Running and Heart Attacks–Can Running Kill You?
If you’re looking to improve your cardiovascular power and prevent heart-related problems, then running is your best training approach. Not only that, running sheds more pounds than other training programs, thus help you get the body of your dreams. In addition, many studies emphasized the important of regular exercise in keeping high blood pressure levels at bay, reducing stress level, improving sex drive and boosting mood and fitness status.
Still, many health nuts believe in the existence of a link between running and heart problems. In fact, most people assume that running is hazardous and may actually be a killer. This fear is well fed by the tragic deaths of marathoners while or after racing.
Therefore, to get the right facts, let’s take a look at what the scientists are actually saying about the subject.
Running, Death, and Scientific Evidence
In a study published by the New England Journal of Medicine, the researchers analyzed data pertaining to more than 10.9 million races running either marathons or half-marathon between 2000 and 2010. The main finding of the study was that there was no clear-cut evidence that proved that running did lead to a higher rate risk of heart attack. In fact, the researchers concluded that the chances of heart problems can be even lower for marathoners over people engaging in low-intensity exercise.
Another study has come to similar results. According to a Toronto study published by the British Medical Journal, the risk of a heart attack for a marathon runner is 1 death per 126,000 runners. That’s very low and inconclusive.
In reality, running adds years to your life and enhance health fitness levels. A famous study conducted by the American Journal of Clinical Nutrition concluded that running and other types of intense workout program have been shown to decrease the likelihood of heart-related problems by more than 50 percent. Not only that, regular runners have fewer strokes, suffered from less high blood pressure and diabetes, and able to ward off osteoporosis and other serious health aliments.
Prevention Is Better Than a Cure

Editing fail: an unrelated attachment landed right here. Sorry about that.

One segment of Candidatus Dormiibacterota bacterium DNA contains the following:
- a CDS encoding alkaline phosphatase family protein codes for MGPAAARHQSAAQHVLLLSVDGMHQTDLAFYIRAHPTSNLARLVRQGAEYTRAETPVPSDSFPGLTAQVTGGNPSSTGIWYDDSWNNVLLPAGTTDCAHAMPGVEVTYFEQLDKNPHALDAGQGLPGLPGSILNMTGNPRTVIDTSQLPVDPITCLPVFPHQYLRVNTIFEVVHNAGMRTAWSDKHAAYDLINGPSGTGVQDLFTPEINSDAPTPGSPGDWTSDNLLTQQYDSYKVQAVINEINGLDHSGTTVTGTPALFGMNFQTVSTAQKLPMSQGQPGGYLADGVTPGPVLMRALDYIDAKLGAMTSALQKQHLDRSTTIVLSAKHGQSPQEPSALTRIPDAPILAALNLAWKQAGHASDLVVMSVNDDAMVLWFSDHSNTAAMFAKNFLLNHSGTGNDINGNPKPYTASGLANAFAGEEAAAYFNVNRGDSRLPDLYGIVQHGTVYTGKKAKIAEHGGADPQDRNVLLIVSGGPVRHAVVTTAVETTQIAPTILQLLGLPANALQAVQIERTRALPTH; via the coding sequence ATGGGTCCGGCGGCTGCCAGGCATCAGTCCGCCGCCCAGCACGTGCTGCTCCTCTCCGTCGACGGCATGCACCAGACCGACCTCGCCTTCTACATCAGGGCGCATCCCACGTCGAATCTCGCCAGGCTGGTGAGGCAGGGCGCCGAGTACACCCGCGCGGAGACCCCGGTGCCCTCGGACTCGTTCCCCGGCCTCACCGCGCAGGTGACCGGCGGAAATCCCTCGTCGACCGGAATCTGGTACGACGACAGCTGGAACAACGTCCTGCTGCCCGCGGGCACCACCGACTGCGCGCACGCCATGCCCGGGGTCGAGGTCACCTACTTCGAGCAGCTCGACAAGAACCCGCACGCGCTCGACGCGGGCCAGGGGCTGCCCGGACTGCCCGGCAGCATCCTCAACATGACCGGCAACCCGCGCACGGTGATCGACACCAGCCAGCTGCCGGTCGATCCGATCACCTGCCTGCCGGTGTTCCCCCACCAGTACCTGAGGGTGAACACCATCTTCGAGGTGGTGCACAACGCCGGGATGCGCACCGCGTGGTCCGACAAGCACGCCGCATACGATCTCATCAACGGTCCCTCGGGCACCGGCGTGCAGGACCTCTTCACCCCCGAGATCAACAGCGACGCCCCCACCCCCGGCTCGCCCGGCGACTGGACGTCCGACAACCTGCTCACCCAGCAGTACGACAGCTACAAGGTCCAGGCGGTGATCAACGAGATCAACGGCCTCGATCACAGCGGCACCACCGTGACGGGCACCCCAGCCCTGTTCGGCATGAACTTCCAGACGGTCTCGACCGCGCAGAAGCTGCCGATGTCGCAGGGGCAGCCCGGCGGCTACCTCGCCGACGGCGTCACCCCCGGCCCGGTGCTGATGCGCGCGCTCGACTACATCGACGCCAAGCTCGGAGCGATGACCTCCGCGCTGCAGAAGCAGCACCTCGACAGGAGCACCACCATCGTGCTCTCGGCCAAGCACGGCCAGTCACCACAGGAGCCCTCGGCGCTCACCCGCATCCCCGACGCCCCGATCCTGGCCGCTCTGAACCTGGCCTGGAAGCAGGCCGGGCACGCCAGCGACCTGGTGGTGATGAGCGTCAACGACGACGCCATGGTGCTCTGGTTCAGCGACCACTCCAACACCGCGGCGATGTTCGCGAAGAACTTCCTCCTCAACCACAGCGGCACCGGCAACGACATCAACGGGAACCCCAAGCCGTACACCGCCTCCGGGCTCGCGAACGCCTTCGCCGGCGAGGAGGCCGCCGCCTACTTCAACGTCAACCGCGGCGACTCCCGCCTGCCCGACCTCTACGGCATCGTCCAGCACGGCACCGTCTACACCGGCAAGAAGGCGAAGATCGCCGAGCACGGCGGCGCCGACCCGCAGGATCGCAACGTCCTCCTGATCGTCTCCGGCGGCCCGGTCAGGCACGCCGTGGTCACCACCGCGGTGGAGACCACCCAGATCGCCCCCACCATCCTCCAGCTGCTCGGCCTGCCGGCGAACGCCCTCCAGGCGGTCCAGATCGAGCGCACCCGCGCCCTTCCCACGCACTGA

Still, taking the right precautions is the way to go is you’re looking to get the most out your training while steering clear of heart trouble. The matter of fact is that the chances of suffering heart attacks are high if you have the disease running in your family or leading an unhealthy lifestyle.
As a result, make sure to follow these preventative measures when thinking about engaging in vigorous running exercise.
- Limit your mileage. The more you run, the better you get. But there is a limit. Running for more than 40 miles per week won’t help you achieve much progress. Instead, make sure to take ample recovery or cross-train.
- Assess your family tree. Runners with already or underlying heart problems run a higher risk of suffering form cardiac arrest. Therefore, make sure to examine your family tree for any heart attack or abrupt deaths in relatives younger than 60. Just to be sure, go to your doctor and get a resting electrocardiogram (ECG) or an echocardiogram exam to look for any irregularities or dormant problem.
- Exercise within your fitness level. Overdoing the exercise may not lead to a heart attack, but if you’re better off exercising within your fitness level. The high impact nature of running can leave you injured and burned out. Therefore, it’s wiser to take a safer approach by starting slowly, gradually building the intensity and taking ample recovery.
The rule of thumb is to always do your best and keep a keen eye on the way you felt both during and after exercise. And any sign of trouble should be properly addressed.
About the author
David DACK is a runner and an established author on weight loss, motivation and fitness.
If you want more free tips from David DACK, then go to http://runnersblueprint.com/weightlossrunning.html and for a limited time you can download his 35-Pages “Weight Loss By Running” eBook for FREE.
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Links to the studies:
American Journal of Cardiology, vol 88, pp 920-923, 2001